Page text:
It has been noted several times previously that the Rare Earths (RE), a sequence of elements with atomic numbers in the range from 58 (Ce) to 71 (Lu), are neither earths nor particularly rare. They are metals, whose ores are often found together with oxides of the "alkaline earths" (Ca, Mg), staples of the building industry, th while Cerium, for example, is the 25 most abundant element in the Earth's crust. However, the chemical similarity of all REs to each other and to Lanthanum, reflected in their alternative descriptor, Lanthanoids, made extraction of the separate elements difficult until technical advances in the 1960s kick-started the modern era of RE science. The most widespread commercial use of RE metals at present is in the prod- tion of super-strong permanent magnets, containing Neodymium: check your refrigerator door for an example. RE ferromagnetism arises from the angular momentum of electrons in partially filled 4f atomic shells. In chemical compounds of RE with non-metals, the 4f shell is surrounded by filled 5s and 5p orbitals, 1 2 while bonding involves the outerlying 5d and 6s electrons, resulting (usually) in 3+ 3+ a RE ion that is chemically similar to La .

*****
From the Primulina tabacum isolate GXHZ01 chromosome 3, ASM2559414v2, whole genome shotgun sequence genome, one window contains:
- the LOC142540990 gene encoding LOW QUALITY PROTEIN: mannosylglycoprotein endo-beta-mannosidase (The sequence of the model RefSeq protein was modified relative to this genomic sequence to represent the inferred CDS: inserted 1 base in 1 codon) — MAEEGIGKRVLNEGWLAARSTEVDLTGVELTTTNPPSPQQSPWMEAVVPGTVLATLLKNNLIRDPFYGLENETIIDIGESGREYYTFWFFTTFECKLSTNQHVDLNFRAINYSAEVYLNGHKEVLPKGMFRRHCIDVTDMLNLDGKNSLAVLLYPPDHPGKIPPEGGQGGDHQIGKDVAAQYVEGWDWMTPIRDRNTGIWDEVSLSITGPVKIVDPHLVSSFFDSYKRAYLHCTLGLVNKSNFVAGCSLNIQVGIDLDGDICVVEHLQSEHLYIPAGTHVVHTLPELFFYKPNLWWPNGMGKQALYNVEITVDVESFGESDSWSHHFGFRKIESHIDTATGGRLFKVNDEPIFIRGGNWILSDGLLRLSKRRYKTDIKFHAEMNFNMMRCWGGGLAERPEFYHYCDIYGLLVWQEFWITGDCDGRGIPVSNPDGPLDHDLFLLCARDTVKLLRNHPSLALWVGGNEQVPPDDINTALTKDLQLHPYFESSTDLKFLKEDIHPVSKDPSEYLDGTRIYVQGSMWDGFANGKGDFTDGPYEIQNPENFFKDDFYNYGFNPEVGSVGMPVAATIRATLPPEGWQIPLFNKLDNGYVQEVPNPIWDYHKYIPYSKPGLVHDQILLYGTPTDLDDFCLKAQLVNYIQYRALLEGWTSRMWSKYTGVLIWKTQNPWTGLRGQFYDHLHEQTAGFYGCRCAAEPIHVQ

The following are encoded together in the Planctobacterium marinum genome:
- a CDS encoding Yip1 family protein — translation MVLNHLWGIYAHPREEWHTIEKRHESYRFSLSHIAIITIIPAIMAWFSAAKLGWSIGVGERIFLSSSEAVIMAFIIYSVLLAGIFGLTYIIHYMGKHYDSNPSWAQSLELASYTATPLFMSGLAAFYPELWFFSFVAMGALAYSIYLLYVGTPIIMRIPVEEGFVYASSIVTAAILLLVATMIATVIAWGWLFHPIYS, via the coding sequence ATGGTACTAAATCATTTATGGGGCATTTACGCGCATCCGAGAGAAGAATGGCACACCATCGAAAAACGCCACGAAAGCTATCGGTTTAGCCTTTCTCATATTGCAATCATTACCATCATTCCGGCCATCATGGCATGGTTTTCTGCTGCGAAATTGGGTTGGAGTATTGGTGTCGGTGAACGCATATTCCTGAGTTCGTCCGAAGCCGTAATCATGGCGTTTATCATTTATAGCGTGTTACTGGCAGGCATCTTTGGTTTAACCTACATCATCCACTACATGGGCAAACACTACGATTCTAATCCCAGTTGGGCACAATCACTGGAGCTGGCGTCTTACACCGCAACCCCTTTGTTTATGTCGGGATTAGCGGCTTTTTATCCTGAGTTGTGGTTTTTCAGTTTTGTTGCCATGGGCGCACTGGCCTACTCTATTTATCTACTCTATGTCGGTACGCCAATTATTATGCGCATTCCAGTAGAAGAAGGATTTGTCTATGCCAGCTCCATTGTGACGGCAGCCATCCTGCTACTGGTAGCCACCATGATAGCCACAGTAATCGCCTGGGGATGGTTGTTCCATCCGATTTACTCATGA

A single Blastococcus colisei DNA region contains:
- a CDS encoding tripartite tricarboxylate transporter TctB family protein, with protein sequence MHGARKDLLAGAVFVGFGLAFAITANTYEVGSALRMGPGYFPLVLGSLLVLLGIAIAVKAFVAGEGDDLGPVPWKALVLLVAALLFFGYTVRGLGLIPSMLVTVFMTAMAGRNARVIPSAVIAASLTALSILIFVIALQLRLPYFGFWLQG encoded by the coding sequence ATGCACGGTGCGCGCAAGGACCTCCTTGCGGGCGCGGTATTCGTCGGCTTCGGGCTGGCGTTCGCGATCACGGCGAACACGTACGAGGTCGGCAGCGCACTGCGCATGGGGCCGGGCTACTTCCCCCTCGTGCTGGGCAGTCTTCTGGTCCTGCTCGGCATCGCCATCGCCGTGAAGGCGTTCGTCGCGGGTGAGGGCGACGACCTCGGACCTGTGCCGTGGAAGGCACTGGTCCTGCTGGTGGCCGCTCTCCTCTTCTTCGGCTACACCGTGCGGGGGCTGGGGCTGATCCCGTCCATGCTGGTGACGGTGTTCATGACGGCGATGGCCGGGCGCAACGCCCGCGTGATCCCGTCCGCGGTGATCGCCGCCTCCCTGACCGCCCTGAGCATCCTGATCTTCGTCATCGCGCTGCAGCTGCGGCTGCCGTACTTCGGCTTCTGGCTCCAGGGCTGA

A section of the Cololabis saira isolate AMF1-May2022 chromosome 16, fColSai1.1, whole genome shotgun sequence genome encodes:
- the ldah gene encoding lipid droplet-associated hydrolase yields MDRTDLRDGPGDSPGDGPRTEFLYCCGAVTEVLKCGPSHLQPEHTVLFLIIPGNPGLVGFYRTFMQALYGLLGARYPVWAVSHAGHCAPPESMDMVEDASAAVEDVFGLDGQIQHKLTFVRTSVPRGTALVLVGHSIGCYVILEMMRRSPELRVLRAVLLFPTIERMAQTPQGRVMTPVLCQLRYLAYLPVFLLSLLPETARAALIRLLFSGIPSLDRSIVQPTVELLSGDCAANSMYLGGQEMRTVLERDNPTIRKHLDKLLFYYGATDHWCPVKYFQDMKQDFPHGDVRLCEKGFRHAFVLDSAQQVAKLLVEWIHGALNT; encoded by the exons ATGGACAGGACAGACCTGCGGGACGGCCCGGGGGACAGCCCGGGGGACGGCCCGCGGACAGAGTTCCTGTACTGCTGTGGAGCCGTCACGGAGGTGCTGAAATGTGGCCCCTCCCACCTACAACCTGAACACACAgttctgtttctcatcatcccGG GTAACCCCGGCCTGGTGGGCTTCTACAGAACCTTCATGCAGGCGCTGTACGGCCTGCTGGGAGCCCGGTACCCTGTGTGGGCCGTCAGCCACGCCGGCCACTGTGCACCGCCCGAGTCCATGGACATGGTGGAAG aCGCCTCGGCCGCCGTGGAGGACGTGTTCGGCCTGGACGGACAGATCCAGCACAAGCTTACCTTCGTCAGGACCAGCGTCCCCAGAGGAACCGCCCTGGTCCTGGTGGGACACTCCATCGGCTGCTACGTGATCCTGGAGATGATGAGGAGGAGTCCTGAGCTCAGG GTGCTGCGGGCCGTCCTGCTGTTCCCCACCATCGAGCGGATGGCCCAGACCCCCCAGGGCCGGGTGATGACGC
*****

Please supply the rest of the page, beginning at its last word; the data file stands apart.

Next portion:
(RE may also be found in a divalent charge state, with an 'extra' electron in the 5d shell. ) Hence the sequence of 3+ 3+ trivalent ions from Ce to Yb is characterised by a 4f shell occupation that rises from 1 to 13 electrons.
Number of pages: 355
Weight: 719 g
Dimensions: 235 x 155 x 23 mm
Edition: 2010 ed.